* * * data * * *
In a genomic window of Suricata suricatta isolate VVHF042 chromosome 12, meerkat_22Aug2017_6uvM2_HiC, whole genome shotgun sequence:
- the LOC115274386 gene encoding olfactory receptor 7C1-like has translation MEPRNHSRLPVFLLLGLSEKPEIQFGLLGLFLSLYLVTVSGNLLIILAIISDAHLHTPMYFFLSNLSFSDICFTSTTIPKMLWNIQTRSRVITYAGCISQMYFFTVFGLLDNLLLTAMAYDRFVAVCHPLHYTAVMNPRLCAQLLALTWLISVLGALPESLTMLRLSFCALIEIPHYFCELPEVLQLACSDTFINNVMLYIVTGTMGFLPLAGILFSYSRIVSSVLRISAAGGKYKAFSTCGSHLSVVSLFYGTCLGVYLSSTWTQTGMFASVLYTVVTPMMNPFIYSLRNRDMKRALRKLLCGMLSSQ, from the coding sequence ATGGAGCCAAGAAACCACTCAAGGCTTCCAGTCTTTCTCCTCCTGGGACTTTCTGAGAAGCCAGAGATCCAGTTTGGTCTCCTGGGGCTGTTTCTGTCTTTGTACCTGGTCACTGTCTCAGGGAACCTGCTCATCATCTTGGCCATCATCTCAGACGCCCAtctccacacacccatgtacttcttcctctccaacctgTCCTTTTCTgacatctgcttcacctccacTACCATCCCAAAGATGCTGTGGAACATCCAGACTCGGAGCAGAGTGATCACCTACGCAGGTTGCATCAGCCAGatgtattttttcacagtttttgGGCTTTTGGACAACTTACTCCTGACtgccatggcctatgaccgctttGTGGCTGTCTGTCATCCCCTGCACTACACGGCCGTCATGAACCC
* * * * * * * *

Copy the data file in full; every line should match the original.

In a genomic window of Suricata suricatta isolate VVHF042 chromosome 12, meerkat_22Aug2017_6uvM2_HiC, whole genome shotgun sequence:
- the LOC115274386 gene encoding olfactory receptor 7C1-like has translation MEPRNHSRLPVFLLLGLSEKPEIQFGLLGLFLSLYLVTVSGNLLIILAIISDAHLHTPMYFFLSNLSFSDICFTSTTIPKMLWNIQTRSRVITYAGCISQMYFFTVFGLLDNLLLTAMAYDRFVAVCHPLHYTAVMNPRLCAQLLALTWLISVLGALPESLTMLRLSFCALIEIPHYFCELPEVLQLACSDTFINNVMLYIVTGTMGFLPLAGILFSYSRIVSSVLRISAAGGKYKAFSTCGSHLSVVSLFYGTCLGVYLSSTWTQTGMFASVLYTVVTPMMNPFIYSLRNRDMKRALRKLLCGMLSSQ, from the coding sequence ATGGAGCCAAGAAACCACTCAAGGCTTCCAGTCTTTCTCCTCCTGGGACTTTCTGAGAAGCCAGAGATCCAGTTTGGTCTCCTGGGGCTGTTTCTGTCTTTGTACCTGGTCACTGTCTCAGGGAACCTGCTCATCATCTTGGCCATCATCTCAGACGCCCAtctccacacacccatgtacttcttcctctccaacctgTCCTTTTCTgacatctgcttcacctccacTACCATCCCAAAGATGCTGTGGAACATCCAGACTCGGAGCAGAGTGATCACCTACGCAGGTTGCATCAGCCAGatgtattttttcacagtttttgGGCTTTTGGACAACTTACTCCTGACtgccatggcctatgaccgctttGTGGCTGTCTGTCATCCCCTGCACTACACGGCCGTCATGAACCC